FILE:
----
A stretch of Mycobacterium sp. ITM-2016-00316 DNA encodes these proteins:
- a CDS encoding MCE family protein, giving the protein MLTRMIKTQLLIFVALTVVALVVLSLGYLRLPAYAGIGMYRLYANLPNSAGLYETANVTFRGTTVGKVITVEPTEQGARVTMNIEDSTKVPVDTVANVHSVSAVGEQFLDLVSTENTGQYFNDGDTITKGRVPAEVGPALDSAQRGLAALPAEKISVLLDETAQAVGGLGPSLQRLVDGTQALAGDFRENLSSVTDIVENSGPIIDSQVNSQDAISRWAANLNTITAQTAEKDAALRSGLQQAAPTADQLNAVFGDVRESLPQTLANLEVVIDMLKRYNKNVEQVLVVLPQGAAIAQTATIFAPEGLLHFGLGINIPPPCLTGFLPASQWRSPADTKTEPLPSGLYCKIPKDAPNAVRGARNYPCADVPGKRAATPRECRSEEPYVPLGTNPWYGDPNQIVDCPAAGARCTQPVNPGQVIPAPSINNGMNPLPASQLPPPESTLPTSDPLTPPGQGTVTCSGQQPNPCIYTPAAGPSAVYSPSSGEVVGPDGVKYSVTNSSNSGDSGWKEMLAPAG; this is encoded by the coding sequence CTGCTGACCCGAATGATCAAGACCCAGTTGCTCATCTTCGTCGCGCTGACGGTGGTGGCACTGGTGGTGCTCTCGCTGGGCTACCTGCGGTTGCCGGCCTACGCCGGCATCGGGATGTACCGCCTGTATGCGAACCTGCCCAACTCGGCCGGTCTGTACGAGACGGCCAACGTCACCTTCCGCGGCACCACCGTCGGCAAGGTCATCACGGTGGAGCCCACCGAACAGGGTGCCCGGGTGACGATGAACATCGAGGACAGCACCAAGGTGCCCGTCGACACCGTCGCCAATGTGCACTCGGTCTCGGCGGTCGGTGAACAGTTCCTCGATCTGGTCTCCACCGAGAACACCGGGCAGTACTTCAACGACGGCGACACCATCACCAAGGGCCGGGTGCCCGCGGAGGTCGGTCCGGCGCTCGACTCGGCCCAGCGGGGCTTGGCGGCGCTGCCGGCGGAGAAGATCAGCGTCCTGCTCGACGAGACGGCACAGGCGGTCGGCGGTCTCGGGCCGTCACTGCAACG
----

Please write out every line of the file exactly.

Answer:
A stretch of Mycobacterium sp. ITM-2016-00316 DNA encodes these proteins:
- a CDS encoding MCE family protein, giving the protein MLTRMIKTQLLIFVALTVVALVVLSLGYLRLPAYAGIGMYRLYANLPNSAGLYETANVTFRGTTVGKVITVEPTEQGARVTMNIEDSTKVPVDTVANVHSVSAVGEQFLDLVSTENTGQYFNDGDTITKGRVPAEVGPALDSAQRGLAALPAEKISVLLDETAQAVGGLGPSLQRLVDGTQALAGDFRENLSSVTDIVENSGPIIDSQVNSQDAISRWAANLNTITAQTAEKDAALRSGLQQAAPTADQLNAVFGDVRESLPQTLANLEVVIDMLKRYNKNVEQVLVVLPQGAAIAQTATIFAPEGLLHFGLGINIPPPCLTGFLPASQWRSPADTKTEPLPSGLYCKIPKDAPNAVRGARNYPCADVPGKRAATPRECRSEEPYVPLGTNPWYGDPNQIVDCPAAGARCTQPVNPGQVIPAPSINNGMNPLPASQLPPPESTLPTSDPLTPPGQGTVTCSGQQPNPCIYTPAAGPSAVYSPSSGEVVGPDGVKYSVTNSSNSGDSGWKEMLAPAG; this is encoded by the coding sequence CTGCTGACCCGAATGATCAAGACCCAGTTGCTCATCTTCGTCGCGCTGACGGTGGTGGCACTGGTGGTGCTCTCGCTGGGCTACCTGCGGTTGCCGGCCTACGCCGGCATCGGGATGTACCGCCTGTATGCGAACCTGCCCAACTCGGCCGGTCTGTACGAGACGGCCAACGTCACCTTCCGCGGCACCACCGTCGGCAAGGTCATCACGGTGGAGCCCACCGAACAGGGTGCCCGGGTGACGATGAACATCGAGGACAGCACCAAGGTGCCCGTCGACACCGTCGCCAATGTGCACTCGGTCTCGGCGGTCGGTGAACAGTTCCTCGATCTGGTCTCCACCGAGAACACCGGGCAGTACTTCAACGACGGCGACACCATCACCAAGGGCCGGGTGCCCGCGGAGGTCGGTCCGGCGCTCGACTCGGCCCAGCGGGGCTTGGCGGCGCTGCCGGCGGAGAAGATCAGCGTCCTGCTCGACGAGACGGCACAGGCGGTCGGCGGTCTCGGGCCGTCACTGCAACG